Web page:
Brittany Skolnick's Reflection

It probably won't come as a surprise when I say that living and working with over 50 children can be challenging. Each child is wholly unique, and yet in many ways, children are children no matter what country you are in. They can have attitudes, they get upset over how they performed in their sports matches or in school, and they argue with their siblings. All 50+ of them. Like a parent, I am often frustrated with them, but every day I am reminded of why I chose this type of work. I am reminded when I see their faces light up when they get a letter from their sponsor or when I watch the celebrations they have when they beat other teams in a football or kickball match. I'm reminded when we celebrate the most improved students or one of them comes running to tell me they did well on quiz they were nervous about. I'm especially reminded when I listen to the choir during Mass, seeing the light of God shining through each of them as they sing at the very top of their lungs.

It's not just the kids that make it worth it, but the staff and community that surrounds Liberia Mission too. In one of my first few weeks here, Rebecca, the head cook, brought me to her house that is a stone's throw across the street from the mission. I was introduced to her extended family and neighbors who received me as if we had known each other for years. Her sister then pointed to the patch of land growing potato greens, handed me a knife, and put me straight to work. In the pouring rain, we all got a very good laugh about how ridiculous I probably looked, drenched, covered in dirt, and doing my best attempt to keep all my fingers intact. For Liberians, it doesn't take much for a bond to be formed, and every time I see Rebecca or her family, I'm received as warmly as any blood relation would be. I've also since been given the name of "Liberian Brittany" by Rebecca, which I take as a sign I'm slightly more competent than I was when I first arrived.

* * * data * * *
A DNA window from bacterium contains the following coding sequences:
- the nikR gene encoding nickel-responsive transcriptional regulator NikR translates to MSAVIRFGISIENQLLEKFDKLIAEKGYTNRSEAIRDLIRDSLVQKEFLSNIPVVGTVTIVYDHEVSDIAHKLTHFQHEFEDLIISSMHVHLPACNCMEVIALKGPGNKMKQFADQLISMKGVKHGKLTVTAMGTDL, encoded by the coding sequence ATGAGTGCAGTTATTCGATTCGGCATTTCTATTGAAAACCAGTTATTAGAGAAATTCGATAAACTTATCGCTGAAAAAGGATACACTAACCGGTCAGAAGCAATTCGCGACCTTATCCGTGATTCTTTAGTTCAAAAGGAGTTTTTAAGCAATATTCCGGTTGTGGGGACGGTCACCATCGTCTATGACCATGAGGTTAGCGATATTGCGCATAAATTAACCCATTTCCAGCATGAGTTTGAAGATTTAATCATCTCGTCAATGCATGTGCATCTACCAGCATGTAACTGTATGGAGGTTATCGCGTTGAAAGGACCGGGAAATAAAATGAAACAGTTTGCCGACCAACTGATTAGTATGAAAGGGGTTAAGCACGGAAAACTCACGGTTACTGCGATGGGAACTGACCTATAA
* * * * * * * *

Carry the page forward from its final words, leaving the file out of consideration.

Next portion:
As I write this, I have just passed the 6 month mark of being in Liberia. I've thought a lot about what I would go back and tell myself, if I could speak to myself before I left America. I would warn myself that there is a seemingly endless supply of ants and spiders the size of my hand, that I would sweat more than I ever thought possible, and that silence would be all but eliminated from my life. I would tell myself that there would be days that I would be frustrated to the point of tears or so tired that I am sure I cannot get out of bed. Most importantly, I would tell myself that though this work is hard, these kids and the people of Liberia are 100 percent worth every ounce of blood, sweat, and tears.